Study Title:

Zinc and Immunity

Study Abstract

The zinc transporter ZIP8 is highly expressed in T cells derived from human subjects. T cell ZIP8 expression was markedly up-regulated upon in vitro activation. T cells collected from human subjects who had received oral zinc supplementation (15 mg/day) had higher expression of the activation marker IFN- upon in vitro activation, indicating a potentiating effect of zinc on T cell activation. Similarly, in vitro zinc treatment of T cells along with activation resulted in increased IFN- expression with a maximum effect at 3.1 µM. Knockdown of ZIP8 in T cells by siRNA decreased ZIP8 levels in nonactivated and activated cells and concomitantly reduced secretion of IFN- and perforin, both signatures of activation. Overexpression of ZIP8 by transient transfection caused T cells to exhibit enhanced activation. Confocal microscopy established that ZIP8 is localized to the lysosome where ZIP8 abundance is increased upon activation. Loss of lysosomal labile zinc in response to activation was measured by flow cytometry using a zinc fluorophore. Zinc between 0.8 and 3.1 µM reduced CN phosphatase activity. CN was also inhibited by the CN inhibitor FK506 and ZIP8 overexpression. The results suggest that zinc at low concentrations, through inhibition of CN, sustains phosphorylation of the transcription factor CREB, yielding greater IFN- expression in T cells. ZIP8, through control of zinc transport from the lysosome, may provide a secondary level of IFN- regulation in T cells.

From press release:

Everyone knows that vitamins "from A to zinc" are important for good health. Now, a new research study in the August 2009 print issue of the Journal of Leukocyte Biology suggests that zinc may be pointing the way to new therapeutic targets for fighting infections. Specifically, scientists from Florida found that zinc not only supports healthy immune function, but increases activation of the cells (T cells) responsible for destroying viruses and bacteria.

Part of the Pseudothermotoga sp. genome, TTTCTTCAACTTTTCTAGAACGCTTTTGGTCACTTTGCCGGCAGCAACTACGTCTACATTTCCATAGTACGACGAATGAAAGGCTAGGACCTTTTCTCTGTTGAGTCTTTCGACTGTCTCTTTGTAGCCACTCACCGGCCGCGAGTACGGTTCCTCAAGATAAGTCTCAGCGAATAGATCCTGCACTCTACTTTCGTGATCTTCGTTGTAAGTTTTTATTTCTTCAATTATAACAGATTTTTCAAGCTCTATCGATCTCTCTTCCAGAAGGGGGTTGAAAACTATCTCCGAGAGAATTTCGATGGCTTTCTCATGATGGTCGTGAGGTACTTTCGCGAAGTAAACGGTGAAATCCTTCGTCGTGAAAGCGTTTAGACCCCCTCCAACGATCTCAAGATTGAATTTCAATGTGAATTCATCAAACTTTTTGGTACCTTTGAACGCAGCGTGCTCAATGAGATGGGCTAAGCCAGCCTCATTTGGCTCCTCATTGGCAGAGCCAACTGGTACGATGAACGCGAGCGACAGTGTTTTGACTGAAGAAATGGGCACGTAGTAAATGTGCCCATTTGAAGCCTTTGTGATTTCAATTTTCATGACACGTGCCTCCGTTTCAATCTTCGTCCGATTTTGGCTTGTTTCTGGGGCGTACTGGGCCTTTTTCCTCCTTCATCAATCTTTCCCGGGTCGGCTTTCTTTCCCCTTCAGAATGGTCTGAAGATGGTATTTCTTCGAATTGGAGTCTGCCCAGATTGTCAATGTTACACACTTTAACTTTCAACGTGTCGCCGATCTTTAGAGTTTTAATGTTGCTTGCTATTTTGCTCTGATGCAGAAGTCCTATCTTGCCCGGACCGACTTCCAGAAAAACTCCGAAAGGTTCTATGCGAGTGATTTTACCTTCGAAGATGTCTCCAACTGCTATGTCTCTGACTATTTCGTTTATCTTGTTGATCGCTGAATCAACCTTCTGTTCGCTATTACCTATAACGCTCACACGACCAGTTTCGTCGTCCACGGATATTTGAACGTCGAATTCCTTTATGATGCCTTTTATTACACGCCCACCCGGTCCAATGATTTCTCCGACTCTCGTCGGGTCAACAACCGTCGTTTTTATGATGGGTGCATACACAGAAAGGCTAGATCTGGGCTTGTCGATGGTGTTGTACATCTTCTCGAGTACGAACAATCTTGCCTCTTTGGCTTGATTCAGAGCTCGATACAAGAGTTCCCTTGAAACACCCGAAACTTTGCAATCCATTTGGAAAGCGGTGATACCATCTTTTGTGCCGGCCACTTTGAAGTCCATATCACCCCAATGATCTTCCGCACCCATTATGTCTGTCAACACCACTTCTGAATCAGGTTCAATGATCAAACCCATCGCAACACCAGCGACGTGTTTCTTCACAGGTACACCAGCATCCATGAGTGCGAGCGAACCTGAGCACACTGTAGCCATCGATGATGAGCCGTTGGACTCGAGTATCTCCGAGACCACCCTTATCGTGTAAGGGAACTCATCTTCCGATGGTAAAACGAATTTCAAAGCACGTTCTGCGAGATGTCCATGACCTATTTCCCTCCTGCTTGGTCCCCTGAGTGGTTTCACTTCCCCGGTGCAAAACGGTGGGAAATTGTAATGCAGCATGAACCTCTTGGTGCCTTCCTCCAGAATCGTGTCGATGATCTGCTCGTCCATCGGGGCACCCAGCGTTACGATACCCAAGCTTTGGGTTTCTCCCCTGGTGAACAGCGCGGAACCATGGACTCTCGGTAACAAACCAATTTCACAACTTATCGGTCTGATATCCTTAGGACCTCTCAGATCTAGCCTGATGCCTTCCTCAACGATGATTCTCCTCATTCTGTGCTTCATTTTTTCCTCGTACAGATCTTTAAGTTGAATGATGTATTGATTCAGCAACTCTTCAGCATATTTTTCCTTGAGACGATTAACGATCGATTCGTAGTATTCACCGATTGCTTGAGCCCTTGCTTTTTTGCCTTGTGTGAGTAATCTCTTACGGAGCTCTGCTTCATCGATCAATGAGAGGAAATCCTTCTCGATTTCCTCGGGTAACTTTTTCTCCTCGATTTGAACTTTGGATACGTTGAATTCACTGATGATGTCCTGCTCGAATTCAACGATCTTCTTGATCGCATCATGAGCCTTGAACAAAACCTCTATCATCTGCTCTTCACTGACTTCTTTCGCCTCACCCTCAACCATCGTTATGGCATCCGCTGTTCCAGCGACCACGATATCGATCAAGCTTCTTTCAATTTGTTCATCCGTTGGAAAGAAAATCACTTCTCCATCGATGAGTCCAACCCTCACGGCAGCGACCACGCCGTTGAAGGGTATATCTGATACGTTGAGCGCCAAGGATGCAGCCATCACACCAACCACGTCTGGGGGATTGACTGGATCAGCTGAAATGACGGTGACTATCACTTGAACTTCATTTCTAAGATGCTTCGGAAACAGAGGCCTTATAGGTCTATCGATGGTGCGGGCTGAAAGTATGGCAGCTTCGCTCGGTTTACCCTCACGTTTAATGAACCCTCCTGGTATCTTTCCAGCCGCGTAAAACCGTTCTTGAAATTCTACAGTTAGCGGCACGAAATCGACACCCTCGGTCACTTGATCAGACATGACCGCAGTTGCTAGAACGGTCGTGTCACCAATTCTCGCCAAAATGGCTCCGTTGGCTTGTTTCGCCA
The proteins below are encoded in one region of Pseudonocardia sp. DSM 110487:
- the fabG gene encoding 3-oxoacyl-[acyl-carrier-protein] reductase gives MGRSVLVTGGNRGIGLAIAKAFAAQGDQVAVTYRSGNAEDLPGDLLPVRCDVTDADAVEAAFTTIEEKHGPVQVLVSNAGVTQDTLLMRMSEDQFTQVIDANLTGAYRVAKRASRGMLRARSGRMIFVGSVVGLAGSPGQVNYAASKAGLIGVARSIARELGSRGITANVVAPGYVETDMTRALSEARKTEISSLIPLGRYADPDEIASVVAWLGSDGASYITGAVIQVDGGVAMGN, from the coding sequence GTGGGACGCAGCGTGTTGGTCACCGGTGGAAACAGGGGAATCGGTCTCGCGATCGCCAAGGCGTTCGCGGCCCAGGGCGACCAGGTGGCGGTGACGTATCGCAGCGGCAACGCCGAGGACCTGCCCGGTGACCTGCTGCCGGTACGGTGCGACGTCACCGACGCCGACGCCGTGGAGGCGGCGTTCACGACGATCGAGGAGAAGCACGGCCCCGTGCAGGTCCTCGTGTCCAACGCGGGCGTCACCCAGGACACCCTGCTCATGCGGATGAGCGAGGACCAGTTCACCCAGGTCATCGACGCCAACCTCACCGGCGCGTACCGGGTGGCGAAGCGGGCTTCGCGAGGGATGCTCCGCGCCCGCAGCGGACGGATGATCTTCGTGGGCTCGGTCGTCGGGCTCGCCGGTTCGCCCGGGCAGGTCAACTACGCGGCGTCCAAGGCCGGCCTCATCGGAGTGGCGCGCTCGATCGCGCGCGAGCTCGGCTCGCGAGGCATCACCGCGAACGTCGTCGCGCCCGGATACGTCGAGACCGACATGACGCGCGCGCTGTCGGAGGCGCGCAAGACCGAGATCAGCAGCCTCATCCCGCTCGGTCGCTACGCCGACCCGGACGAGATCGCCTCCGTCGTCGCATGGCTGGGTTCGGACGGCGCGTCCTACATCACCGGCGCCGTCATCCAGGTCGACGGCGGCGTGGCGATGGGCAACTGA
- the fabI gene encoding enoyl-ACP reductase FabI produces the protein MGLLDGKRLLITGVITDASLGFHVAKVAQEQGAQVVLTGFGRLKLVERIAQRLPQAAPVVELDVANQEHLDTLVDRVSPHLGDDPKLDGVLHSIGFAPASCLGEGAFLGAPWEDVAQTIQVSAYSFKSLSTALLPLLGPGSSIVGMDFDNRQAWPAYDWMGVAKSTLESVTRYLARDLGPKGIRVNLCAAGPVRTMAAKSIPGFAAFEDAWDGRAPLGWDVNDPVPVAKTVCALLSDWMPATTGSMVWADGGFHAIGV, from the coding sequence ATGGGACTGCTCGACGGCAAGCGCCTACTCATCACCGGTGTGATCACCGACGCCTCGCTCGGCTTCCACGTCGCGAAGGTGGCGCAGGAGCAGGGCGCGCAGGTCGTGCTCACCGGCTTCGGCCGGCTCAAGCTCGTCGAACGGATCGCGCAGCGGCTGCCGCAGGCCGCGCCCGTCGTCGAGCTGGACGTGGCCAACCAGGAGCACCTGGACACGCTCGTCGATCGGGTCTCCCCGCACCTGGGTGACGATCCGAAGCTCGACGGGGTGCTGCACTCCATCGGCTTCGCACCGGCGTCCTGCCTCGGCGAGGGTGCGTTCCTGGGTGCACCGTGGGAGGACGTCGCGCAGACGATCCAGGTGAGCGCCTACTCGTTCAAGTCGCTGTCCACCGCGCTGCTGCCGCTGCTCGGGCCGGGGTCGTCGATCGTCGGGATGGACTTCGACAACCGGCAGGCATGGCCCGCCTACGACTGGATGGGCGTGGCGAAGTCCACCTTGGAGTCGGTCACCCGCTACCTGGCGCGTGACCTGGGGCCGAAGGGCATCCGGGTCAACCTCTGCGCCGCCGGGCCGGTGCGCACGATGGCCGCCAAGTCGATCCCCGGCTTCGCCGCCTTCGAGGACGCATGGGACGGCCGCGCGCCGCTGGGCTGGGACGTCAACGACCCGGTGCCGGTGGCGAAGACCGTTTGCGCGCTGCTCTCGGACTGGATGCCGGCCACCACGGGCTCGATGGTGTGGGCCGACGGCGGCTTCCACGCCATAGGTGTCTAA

"It has been shown that zinc supplementation significantly reduces the duration and severity of childhood diarrhea, lower respiratory infections, and incidence of malaria in zinc-deficient children," said report co-author, Robert Cousins, Ph.D., who also is the director of the Center for Nutritional Sciences within the Food Science and Human Nutrition Department at the University of Florida. "Age-related declines in immune function have also been related to zinc deficiency in the elderly."

Scientists administered either a zinc supplement or a placebo to healthy volunteers to assess the effects of zinc on T cell activation. After isolating the T cells from the blood, scientists then simulated infection in laboratory conditions. Results showed that T cells taken from the zinc-supplemented group had higher activation than those from the placebo group. Specifically, cell activation stimulated the zinc transporter in T cells called "ZIP8," which transports stored zinc into the cell cytoplasm where it then alters the expression of a T cell protein in a way needed to fight infections.

"As the debate over zinc supplementation in healthy individuals continues," said John Wherry, Ph.D., Deputy Editor of the Journal of Leukocyte Biology, "studies like this help shed light on how zinc may enhance the ability of our immune systems to fight off foreign invaders. Equally important, this work points toward new possible targets for entirely new drugs to help augment immune function and prevent or stop infections that might be resistant to traditional antibiotics."

Study Information

Tolunay B. Aydemir, Juan P. Liuzzi, Steve McClellan, and Robert J. Cousins.
Zinc transporter ZIP8 (SLC39A8) and zinc influence IFN- expression in activated human T cells.
Journal of Leukocyte Biology.
2009 August
Center for Nutritional Sciences, College of Agricultural and Life Sciences,Department of Biochemistry and Molecular Biology, College of Medicine, andInterdisciplinary Center for Biotechnology Research, University of Florida, Gainesville, Florida, USA.

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